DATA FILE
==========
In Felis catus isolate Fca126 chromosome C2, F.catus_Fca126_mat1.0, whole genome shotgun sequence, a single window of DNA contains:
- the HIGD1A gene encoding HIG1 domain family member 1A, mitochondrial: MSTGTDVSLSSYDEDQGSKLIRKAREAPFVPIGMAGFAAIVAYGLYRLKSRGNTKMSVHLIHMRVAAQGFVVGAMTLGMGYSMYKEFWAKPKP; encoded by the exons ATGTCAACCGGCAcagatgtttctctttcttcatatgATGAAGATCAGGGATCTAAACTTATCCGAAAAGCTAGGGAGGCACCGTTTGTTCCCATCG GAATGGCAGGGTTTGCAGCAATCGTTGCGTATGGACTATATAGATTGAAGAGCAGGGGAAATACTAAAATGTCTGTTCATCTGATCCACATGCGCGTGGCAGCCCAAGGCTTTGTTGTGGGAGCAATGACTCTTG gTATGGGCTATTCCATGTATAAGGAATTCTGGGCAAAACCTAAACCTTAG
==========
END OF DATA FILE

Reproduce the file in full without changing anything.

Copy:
In Felis catus isolate Fca126 chromosome C2, F.catus_Fca126_mat1.0, whole genome shotgun sequence, a single window of DNA contains:
- the HIGD1A gene encoding HIG1 domain family member 1A, mitochondrial: MSTGTDVSLSSYDEDQGSKLIRKAREAPFVPIGMAGFAAIVAYGLYRLKSRGNTKMSVHLIHMRVAAQGFVVGAMTLGMGYSMYKEFWAKPKP; encoded by the exons ATGTCAACCGGCAcagatgtttctctttcttcatatgATGAAGATCAGGGATCTAAACTTATCCGAAAAGCTAGGGAGGCACCGTTTGTTCCCATCG GAATGGCAGGGTTTGCAGCAATCGTTGCGTATGGACTATATAGATTGAAGAGCAGGGGAAATACTAAAATGTCTGTTCATCTGATCCACATGCGCGTGGCAGCCCAAGGCTTTGTTGTGGGAGCAATGACTCTTG gTATGGGCTATTCCATGTATAAGGAATTCTGGGCAAAACCTAAACCTTAG